By Eliot Van Buskirk of Evolver.fm.
Lyor Cohen, the music industry bigwig who began his career as Run DMC’s road manager before founding Def Jam Records and helming Warner Music Group, is launching a record label called 300, with Google as the primary investor.
While this doesn’t count as Google (owner of YouTube and Google Play Music), starting its own record label, it does reveal that Google is prepared to invest in at least partially owning music copyrights and helping to develop artists outside of the traditional label system.
Cohen, who originally announced 300 in November, plans to offer significantly more detail to the music industry for the first time at the Midem conference in Cannes, France on February 2, in an on-stage keynote interview with Tommy Silverman of Tommy Boy Records and the New Music Seminar.
However, the announcement of that announcement includes a bit more detail about this intriguingly-named music company:
- 300 will be “a music content company devoted to the discovery and development of the artists of the future.”
- The general idea is “to create an innovative artist development structure with greater flexibility and lower overheads to challenge the majors.”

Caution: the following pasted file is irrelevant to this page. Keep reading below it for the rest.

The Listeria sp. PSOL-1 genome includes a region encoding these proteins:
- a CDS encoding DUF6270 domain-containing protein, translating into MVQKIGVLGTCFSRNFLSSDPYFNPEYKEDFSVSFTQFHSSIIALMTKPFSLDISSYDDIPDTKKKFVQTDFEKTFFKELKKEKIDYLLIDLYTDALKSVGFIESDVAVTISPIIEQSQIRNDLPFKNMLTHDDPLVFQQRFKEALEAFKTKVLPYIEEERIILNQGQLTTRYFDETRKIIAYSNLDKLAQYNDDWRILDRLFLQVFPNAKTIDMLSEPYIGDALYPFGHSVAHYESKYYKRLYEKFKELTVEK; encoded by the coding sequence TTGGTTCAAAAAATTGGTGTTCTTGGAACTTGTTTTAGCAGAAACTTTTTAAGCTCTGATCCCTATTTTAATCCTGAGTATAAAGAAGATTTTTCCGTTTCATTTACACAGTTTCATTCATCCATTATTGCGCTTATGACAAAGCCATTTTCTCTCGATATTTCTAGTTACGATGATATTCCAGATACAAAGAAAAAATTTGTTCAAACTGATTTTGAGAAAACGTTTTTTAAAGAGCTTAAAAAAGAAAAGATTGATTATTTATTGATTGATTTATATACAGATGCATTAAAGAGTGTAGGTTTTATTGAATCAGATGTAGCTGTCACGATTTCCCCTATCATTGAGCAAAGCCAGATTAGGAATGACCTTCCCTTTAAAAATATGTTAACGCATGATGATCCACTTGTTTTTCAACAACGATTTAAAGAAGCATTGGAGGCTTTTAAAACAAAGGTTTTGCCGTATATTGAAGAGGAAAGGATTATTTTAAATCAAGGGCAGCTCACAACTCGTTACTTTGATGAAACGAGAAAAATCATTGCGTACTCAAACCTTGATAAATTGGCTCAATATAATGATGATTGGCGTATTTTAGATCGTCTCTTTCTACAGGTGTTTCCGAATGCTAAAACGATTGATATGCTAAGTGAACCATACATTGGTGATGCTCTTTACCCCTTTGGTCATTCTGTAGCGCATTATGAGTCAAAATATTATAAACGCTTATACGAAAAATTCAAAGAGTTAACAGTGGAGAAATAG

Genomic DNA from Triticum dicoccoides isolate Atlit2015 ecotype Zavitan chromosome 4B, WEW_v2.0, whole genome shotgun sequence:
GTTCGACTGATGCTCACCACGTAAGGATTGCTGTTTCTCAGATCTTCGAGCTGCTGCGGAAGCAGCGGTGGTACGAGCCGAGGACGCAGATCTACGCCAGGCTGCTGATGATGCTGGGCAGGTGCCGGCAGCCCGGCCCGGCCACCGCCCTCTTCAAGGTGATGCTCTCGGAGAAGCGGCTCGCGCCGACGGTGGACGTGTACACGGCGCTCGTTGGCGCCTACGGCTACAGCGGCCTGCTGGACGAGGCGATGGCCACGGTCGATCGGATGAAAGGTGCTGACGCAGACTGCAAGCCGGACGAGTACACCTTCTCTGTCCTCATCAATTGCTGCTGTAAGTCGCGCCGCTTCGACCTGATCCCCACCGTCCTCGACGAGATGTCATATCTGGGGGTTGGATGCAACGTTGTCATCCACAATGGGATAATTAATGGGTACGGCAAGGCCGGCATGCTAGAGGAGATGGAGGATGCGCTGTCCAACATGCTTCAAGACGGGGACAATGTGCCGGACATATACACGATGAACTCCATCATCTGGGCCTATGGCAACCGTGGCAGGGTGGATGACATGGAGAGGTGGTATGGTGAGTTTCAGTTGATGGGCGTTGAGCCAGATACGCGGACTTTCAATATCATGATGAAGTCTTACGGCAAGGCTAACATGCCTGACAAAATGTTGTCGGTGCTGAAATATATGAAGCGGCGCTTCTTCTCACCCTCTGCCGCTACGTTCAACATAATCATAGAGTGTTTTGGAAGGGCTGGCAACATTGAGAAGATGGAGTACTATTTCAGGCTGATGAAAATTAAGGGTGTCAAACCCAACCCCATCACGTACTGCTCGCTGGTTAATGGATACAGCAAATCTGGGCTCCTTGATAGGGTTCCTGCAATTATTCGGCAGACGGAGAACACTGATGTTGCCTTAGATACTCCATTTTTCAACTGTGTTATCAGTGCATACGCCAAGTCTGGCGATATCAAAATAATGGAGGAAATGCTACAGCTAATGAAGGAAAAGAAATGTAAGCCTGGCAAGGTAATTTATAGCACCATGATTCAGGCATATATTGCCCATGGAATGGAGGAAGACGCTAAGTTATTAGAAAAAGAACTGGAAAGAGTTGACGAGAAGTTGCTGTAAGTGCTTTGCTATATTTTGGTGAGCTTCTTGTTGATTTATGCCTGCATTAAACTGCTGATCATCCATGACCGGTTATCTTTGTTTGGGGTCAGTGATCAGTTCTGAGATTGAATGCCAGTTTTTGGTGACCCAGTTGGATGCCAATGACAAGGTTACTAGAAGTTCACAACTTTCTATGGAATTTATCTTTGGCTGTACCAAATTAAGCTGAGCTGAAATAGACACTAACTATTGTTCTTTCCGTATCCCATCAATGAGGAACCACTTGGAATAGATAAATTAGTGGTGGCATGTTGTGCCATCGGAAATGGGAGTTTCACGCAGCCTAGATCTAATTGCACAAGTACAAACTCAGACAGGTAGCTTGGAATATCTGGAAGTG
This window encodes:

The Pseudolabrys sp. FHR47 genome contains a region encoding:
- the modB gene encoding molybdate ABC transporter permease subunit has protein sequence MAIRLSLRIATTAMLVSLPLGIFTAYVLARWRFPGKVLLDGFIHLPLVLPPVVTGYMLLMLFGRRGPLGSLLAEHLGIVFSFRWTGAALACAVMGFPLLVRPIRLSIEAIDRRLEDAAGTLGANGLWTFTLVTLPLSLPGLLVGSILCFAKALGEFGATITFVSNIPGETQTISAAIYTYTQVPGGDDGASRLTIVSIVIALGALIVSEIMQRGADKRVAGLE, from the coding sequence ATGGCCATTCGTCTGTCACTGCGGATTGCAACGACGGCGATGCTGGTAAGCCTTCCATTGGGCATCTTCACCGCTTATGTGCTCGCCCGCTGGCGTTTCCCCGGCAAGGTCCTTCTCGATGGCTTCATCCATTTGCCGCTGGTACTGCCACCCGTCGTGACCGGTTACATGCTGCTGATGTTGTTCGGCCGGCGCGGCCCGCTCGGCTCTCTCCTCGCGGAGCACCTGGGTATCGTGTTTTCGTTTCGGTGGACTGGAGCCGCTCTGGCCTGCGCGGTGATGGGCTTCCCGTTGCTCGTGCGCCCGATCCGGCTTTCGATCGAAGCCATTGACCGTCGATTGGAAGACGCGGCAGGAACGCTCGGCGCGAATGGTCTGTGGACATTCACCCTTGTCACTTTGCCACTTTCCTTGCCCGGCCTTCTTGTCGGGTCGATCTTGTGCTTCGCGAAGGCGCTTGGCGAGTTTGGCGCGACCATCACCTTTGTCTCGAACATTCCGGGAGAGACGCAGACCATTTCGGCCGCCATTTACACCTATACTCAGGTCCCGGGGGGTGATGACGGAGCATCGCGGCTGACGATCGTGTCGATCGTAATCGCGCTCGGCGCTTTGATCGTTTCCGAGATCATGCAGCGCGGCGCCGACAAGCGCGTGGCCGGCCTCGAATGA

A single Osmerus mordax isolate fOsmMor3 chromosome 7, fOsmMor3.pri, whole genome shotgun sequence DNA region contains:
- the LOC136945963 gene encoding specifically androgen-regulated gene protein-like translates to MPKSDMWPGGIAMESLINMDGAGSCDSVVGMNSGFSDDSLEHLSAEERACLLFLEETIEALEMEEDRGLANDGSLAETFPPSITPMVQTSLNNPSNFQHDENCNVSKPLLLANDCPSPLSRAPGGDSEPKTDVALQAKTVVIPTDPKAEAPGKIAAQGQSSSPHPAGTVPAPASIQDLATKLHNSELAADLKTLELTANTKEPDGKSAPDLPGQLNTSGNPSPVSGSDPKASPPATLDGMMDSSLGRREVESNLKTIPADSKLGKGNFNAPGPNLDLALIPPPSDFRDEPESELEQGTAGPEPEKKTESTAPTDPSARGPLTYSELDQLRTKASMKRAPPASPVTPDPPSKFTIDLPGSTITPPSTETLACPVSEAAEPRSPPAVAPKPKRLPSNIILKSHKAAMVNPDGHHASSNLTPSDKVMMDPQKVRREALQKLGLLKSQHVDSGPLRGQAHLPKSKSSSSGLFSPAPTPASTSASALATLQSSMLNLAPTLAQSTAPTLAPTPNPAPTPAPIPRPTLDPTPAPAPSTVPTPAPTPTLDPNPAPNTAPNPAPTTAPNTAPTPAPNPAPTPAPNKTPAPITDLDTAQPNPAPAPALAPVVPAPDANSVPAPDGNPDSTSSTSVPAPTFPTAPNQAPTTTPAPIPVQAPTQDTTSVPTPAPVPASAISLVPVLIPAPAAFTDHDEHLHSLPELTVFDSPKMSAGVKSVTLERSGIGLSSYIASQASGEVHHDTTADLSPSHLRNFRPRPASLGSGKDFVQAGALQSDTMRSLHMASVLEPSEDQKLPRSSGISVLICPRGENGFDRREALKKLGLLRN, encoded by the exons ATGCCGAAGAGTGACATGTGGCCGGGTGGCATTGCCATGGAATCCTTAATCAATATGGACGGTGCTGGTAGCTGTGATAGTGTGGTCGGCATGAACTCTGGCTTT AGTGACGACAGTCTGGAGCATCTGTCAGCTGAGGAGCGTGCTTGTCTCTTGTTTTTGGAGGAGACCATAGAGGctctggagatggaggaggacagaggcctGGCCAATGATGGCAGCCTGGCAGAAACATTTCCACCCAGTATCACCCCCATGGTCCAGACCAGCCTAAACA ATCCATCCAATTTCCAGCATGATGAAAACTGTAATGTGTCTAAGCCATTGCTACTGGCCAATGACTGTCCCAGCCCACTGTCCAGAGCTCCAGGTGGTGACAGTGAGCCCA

- Other investment funds are involved in addition to Google, but Google is the biggest investor.
- Bruno Crolot, the director of Midem, says 300 “promises to push the envelope in terms of artist development and distribution.”
- The announcement specifically calls out Cohen’s work at WMG in brokering endorsement deals between artists and brands.
Google has reportedly invested $5 million in 300, whose name was derived from the movie by the same name.
“It was a battle that changed the way wars are fought,” Cohen told Billboard in December. “These guys found that if you were well synchronized, strategic, loyal with great planning and preparedness you could do much more with less and be highly effective.”
We’ll know more about this Google-backed record label (and possibly publisher, distributor, and brand interface) on February 2.
(Photo courtesy of Flickr/Terence RN)